Content warning: This article discusses issues of sexual assault involving current and former Wesleyan students, faculty and staff.
It has been more than 24 hours since keys were due to ResLife for all who aren’t seniors or people who are working for senior week. Campus is much quieter and there are 96% fewer parents on campus today than there were yesterday.
In anticipation of the frenzy of move out day, a collection of students have taken this time to bring light to some of the issues surrounding cases of sexual assault at Wesleyan. At several prominent locations around campus (Music House, Community Engagement House, WestCo, and Hewitt), banners were hung reading “Reject Sexual Predators Emboldened by Institutional Power.”
These banners evoke the posters from February that similarly called to “reject sexual predators.” These posters had the names and faces of three Wesleyan professors (Michael McAlear, David Schorr, and Andrew Curran) that have been named in accounts of sexual harassment of students and other faculty members.
Last week’s news of Scott Backer‘s arrest was troubling to so many in the greater Wesleyan community and renewed calls for greater transparency and more avenues for justice in the sexual misconduct judicial process. Two survivor support circles open to both survivors and others were organized last week, one on Monday night and another on Tuesday night. During these support circles, Scott Backer’s mugshot was projected onto walls of Olin and North College (see image below). Many shared accounts of lack of care for survivors on the part of the administration. In both circles, several students reiterated the need for student action to bring about accountability.
Saturday’s banners and campaign seem to be directed specifically to parents on move-out day, and focused on Wesleyan’s handling of reported incidents of sexual harassment by faculty members. A flyer that was distributed to parents retold the story of a student account of sexual harassment by a faculty member that originally appeared in a 2012 Wesleying post entitled “Wesleyan is Great, Unless a Professor Sexually Harasses You.” The flyer states:
Tenured professors are difficult to fire and a media storm on administrator or faculty predation is a nightmare. So the administration does not prioritize student safety when students explicitly express feeling threatened, instead suppressing accounts and demanding confidentiality. We know that student and faculty complaints do not necessarily lead to serious investigations, and so we are asking parents to call administrators and demand that these issues be addressed so that we don’t have any more incidents like Scott Backer.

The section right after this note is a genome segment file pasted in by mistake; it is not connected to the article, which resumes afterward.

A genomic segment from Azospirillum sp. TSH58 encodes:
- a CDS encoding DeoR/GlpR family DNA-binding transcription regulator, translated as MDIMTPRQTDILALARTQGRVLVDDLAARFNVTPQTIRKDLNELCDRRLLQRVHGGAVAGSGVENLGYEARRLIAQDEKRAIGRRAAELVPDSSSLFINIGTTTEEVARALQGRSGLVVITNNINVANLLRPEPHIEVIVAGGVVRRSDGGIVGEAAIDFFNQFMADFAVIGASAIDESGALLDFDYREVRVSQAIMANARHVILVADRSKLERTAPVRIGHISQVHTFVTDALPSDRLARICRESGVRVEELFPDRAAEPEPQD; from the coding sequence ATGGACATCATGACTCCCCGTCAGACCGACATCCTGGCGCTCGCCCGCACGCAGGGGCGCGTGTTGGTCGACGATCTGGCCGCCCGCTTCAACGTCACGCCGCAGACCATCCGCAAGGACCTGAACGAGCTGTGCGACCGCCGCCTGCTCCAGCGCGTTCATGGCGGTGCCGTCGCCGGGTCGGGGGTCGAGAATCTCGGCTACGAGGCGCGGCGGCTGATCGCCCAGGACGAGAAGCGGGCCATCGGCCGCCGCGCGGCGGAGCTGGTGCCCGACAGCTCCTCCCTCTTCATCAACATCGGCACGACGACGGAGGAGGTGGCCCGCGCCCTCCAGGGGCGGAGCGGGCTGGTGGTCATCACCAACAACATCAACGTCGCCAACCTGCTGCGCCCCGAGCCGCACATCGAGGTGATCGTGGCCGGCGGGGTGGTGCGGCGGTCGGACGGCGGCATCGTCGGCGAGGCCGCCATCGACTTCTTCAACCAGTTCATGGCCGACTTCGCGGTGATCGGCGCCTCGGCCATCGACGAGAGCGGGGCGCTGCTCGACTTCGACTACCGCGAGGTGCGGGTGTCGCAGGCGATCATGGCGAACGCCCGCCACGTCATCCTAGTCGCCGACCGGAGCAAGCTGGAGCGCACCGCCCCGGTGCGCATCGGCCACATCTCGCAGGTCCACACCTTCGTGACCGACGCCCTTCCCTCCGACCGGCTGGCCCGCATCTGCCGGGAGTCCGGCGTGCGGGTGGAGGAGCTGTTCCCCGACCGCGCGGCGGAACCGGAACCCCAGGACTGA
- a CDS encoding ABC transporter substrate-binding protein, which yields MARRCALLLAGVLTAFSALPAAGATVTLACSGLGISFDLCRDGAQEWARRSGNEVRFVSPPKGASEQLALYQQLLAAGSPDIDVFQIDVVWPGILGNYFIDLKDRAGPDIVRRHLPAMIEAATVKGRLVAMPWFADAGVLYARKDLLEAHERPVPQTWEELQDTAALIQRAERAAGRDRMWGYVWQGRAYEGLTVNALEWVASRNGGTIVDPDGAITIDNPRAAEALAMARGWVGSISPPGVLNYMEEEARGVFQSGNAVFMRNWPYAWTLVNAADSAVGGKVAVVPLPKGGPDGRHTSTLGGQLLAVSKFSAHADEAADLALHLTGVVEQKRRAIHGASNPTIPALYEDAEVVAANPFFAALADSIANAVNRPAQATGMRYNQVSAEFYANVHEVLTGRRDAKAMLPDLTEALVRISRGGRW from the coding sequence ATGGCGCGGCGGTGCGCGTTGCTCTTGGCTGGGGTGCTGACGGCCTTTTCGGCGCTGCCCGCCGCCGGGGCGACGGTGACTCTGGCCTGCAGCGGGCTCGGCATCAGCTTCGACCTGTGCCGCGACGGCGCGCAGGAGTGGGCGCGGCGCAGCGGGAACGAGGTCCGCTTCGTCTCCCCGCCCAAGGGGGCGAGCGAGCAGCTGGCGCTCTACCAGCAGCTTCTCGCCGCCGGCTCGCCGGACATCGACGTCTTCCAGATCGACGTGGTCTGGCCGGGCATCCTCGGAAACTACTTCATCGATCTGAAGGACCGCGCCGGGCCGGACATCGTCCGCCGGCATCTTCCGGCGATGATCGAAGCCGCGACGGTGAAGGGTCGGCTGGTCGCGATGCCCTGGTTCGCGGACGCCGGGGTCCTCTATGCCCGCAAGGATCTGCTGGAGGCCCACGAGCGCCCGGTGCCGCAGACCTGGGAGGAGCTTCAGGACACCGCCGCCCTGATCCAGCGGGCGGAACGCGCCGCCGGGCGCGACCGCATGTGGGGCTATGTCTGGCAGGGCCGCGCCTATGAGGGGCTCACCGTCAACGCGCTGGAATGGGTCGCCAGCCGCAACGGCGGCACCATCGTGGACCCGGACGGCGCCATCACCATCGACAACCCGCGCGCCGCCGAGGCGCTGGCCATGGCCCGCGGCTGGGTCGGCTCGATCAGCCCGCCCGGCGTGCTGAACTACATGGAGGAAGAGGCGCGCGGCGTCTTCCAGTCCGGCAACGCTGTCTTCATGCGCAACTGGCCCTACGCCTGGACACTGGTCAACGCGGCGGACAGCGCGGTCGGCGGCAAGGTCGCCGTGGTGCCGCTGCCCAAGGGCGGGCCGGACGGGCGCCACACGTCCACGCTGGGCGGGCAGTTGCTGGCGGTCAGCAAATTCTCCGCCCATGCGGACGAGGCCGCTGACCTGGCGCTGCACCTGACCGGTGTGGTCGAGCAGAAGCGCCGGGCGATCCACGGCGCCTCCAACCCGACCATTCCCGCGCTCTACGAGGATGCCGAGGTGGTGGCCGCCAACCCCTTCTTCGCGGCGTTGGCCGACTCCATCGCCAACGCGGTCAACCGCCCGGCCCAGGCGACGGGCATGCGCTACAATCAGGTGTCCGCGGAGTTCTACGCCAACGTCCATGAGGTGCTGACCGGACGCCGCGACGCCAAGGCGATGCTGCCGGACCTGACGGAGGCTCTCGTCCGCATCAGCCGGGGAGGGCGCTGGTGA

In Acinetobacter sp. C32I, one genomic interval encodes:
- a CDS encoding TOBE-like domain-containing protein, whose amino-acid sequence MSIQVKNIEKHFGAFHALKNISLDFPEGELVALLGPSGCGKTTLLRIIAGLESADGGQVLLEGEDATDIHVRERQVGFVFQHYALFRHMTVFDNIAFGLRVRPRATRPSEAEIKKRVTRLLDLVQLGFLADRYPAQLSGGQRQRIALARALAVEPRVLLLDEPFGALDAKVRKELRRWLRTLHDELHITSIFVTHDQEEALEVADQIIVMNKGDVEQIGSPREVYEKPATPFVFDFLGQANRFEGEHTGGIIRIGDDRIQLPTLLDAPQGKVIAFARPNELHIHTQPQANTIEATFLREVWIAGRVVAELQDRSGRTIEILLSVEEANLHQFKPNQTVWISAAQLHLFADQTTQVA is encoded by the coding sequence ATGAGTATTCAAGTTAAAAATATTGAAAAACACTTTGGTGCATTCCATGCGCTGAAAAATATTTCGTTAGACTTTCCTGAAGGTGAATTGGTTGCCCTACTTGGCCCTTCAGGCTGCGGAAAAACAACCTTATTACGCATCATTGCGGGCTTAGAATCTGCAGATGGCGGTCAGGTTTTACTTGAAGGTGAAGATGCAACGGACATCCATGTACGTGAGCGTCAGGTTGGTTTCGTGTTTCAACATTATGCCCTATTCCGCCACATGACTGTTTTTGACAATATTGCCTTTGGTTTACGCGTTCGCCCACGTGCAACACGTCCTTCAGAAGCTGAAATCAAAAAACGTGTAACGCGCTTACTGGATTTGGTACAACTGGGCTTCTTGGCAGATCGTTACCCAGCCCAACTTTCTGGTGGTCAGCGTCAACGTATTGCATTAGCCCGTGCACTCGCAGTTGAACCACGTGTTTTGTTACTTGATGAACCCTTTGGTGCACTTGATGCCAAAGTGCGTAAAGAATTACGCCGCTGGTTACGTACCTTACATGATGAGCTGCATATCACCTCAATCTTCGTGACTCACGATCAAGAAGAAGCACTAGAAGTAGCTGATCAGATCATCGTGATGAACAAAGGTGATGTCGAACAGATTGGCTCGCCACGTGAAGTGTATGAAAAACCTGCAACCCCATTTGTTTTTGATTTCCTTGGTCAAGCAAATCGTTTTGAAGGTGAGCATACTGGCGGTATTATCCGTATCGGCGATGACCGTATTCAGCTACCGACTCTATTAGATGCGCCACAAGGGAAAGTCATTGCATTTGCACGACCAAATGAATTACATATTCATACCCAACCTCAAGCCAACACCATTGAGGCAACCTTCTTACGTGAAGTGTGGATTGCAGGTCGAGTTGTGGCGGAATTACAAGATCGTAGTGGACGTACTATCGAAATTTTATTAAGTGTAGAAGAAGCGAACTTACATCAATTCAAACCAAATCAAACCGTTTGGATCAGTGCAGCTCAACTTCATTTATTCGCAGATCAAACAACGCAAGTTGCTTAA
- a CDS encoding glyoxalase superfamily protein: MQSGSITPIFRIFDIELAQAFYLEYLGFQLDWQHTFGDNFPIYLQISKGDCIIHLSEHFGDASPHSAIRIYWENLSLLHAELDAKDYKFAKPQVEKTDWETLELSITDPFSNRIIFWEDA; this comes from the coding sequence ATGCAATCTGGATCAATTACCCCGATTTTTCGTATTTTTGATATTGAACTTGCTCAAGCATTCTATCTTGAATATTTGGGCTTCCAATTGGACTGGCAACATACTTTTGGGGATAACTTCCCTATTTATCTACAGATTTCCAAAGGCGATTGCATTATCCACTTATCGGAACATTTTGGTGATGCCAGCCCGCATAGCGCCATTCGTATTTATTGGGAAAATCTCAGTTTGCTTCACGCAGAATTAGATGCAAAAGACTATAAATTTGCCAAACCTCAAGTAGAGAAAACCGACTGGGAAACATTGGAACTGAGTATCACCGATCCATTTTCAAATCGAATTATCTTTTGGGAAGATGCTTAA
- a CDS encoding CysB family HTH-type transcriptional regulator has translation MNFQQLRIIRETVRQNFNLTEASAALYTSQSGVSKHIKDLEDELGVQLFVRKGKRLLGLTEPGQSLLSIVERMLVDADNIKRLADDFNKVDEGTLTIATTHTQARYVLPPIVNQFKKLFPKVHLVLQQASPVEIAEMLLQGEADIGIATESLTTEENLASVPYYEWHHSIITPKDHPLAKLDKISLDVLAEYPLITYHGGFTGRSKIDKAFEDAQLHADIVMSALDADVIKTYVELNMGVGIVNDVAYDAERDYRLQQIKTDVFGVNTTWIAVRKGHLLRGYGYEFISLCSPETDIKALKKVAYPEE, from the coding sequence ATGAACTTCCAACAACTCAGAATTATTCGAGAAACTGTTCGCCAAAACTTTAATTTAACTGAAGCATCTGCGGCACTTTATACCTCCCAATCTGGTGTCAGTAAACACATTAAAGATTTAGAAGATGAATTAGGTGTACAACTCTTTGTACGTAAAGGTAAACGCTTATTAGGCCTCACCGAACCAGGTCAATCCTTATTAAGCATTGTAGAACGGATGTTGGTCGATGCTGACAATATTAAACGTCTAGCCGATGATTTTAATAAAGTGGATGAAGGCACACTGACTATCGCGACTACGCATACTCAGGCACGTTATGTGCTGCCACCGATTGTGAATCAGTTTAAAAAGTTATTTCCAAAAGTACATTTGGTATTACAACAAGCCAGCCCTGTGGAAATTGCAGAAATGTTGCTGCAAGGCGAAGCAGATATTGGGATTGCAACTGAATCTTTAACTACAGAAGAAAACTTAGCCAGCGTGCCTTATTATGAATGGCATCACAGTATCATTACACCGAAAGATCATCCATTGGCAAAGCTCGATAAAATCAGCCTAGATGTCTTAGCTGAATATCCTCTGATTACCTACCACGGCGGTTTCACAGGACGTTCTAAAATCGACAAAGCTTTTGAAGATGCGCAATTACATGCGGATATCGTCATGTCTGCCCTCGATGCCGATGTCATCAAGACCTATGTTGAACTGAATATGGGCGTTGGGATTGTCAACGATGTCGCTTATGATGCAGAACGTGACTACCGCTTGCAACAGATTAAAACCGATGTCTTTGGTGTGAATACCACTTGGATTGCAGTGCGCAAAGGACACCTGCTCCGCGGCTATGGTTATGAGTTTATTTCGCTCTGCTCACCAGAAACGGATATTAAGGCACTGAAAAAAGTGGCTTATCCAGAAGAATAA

In addition to calling attention to administrative neglect of stories of harassment in the faculty, the flyer also addressed administrative mishandlings of the student judicial and reporting processes. On the back of the flyer, an account compiled by Karmenife Paulino ’15 details how Scott Backer and other committee members allowed testimonies about a rapist’s character during a sexual assault hearing, a violation of Wesleyan’s policies. The account is part of a larger campaign started by Karmenife called #exposewes, in which she collects submissions from survivors who believe their case was mishandled at Wesleyan:
— Lisaspliffson (@Lisaspliffson) May 16, 2017
Since last Monday’s news, several other alumni have also been sharing stories on social media of administrative mishandling of sexual misconduct hearings during the time in which Scott Backer was overseeing Title IX and sexual misconduct judicial processes.
In the wake of the news of Scott Backer’s arrest, the Wesleyan Artifex published an anonymous account from a survivor that drew parallels between the administrative treatment of their perpetrator and the administration’s sidelining of survivors’ accounts of Scott Backer’s gross mishandling of their reporting process:
Both my rapist and Scott Backer are men empowered by systems that encourage their violent misogyny. Both men were empowered by the dangerous negligence of the Administration.
Certainly, there is still a widespread lack of trust in administrative reporting and judicial channels. While the consultation from the Victim Rights Law Center brought light to this lack of trust and other important shortcomings in the current setup, kitab‘s analysis of the report is still relevant and shows that building adequate reporting policies and structures will take time and genuine effort on the part of the administration: